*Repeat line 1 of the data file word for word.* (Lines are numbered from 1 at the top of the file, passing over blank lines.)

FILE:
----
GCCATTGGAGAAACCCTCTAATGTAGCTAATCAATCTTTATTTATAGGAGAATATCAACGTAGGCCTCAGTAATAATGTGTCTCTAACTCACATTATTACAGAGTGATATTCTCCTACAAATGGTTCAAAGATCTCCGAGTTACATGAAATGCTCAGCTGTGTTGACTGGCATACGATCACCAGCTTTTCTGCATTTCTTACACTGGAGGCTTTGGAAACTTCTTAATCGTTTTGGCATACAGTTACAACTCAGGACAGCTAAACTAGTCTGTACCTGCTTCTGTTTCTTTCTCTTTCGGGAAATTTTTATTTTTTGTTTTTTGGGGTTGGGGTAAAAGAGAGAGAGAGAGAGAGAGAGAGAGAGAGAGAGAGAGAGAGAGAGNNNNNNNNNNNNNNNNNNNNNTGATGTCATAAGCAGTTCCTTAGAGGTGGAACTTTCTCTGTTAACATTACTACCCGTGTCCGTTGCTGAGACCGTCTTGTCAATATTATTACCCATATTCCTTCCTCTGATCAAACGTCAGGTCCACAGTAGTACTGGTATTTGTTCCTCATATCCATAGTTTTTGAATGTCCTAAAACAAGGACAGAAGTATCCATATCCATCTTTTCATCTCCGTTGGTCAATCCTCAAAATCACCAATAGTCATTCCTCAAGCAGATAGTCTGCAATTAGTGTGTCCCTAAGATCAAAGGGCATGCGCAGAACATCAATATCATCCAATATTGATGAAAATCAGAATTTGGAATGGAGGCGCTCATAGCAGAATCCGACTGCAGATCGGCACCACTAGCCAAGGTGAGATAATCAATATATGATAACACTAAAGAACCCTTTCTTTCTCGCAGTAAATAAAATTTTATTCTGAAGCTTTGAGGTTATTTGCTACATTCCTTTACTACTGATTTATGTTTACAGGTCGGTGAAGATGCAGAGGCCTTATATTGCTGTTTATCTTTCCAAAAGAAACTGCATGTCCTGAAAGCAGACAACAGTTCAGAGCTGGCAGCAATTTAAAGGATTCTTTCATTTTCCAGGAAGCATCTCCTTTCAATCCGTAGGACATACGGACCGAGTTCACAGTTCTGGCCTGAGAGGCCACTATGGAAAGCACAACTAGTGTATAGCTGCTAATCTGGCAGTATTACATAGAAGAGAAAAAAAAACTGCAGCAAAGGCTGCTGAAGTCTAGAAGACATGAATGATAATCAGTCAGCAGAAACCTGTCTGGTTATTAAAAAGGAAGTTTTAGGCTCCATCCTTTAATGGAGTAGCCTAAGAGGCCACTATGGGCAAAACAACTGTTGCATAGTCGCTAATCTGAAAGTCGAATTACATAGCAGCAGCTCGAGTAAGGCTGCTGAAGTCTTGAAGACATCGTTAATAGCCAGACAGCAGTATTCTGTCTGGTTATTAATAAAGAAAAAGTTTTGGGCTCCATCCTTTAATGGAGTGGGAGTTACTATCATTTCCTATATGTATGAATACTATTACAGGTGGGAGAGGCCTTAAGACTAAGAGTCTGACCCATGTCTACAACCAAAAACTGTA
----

GCCATTGGAGAAACCCTCTAATGTAGCTAATCAATCTTTATTTATAGGAGAATATCAACGTAGGCCTCAGTAATAATGTGTCTCTAACTCACATTATTACAGAGTGATATTCTCCTACAAATGGTTCAAAGATCTCCGAGTTACATGAAATGCTCAGCTGTGTTGACTGGCATACGATCACCAGCTTTTCTGCATTTCTTACACTGGAGGCTTTGGAAACTTCTTAATCGTTTTGGCATACAGTTACAACTCAGGACAGCTAAACTAGTCTGTACCTGCTTCTGTTTCTTTCTCTTTCGGGAAATTTTTATTTTTTGTTTTTTGGGGTTGGGGTAAAAGAGAGAGAGAGAGAGAGAGAGAGAGAGAGAGAGAGAGAGAGAGAGNNNNNNNNNNNNNNNNNNNNNTGATGTCATAAGCAGTTCCTTAGAGGTGGAACTTTCTCTGTTAACATTACTACCCGTGTCCGTTGCTGAGACCGTCTTGTCAATATTATTACCCATATTCCTTCCTCTGATCAAACGTCAGGTCCACAGTAGTACTGGTATTTGTTCCTCATATCCATAGTTTTTGAATGTCCTAAAACAAGGACAGAAGTATCCATATCCATCTTTTCATCTCCGTTGGTCAATCCTCAAAATCACCAATAGTCATTCCTCAAGCAGATAGTCTGCAATTAGTGTGTCCCTAAGATCAAAGGGCATGCGCAGAACATCAATATCATCCAATATTGATGAAAATCAGAATTTGGAATGGAGGCGCTCATAGCAGAATCCGACTGCAGATCGGCACCACTAGCCAAGGTGAGATAATCAATATATGATAACACTAAAGAACCCTTTCTTTCTCGCAGTAAATAAAATTTTATTCTGAAGCTTTGAGGTTATTTGCTACATTCCTTTACTACTGATTTATGTTTACAGGTCGGTGAAGATGCAGAGGCCTTATATTGCTGTTTATCTTTCCAAAAGAAACTGCATGTCCTGAAAGCAGACAACAGTTCAGAGCTGGCAGCAATTTAAAGGATTCTTTCATTTTCCAGGAAGCATCTCCTTTCAATCCGTAGGACATACGGACCGAGTTCACAGTTCTGGCCTGAGAGGCCACTATGGAAAGCACAACTAGTGTATAGCTGCTAATCTGGCAGTATTACATAGAAGAGAAAAAAAAACTGCAGCAAAGGCTGCTGAAGTCTAGAAGACATGAATGATAATCAGTCAGCAGAAACCTGTCTGGTTATTAAAAAGGAAGTTTTAGGCTCCATCCTTTAATGGAGTAGCCTAAGAGGCCACTATGGGCAAAACAACTGTTGCATAGTCGCTAATCTGAAAGTCGAATTACATAGCAGCAGCTCGAGTAAGGCTGCTGAAGTCTTGAAGACATCGTTAATAGCCAGACAGCAGTATTCTGTCTGGTTATTAATAAAGAAAAAGTTTTGGGCTCCATCCTTTAATGGAGTGGGAGTTACTATCATTTCCTATATGTATGAATACTATTACAGGTGGGAGAGGCCTTAAGACTAAGAGTCTGACCCATGTCTACAACCAAAAACTGTA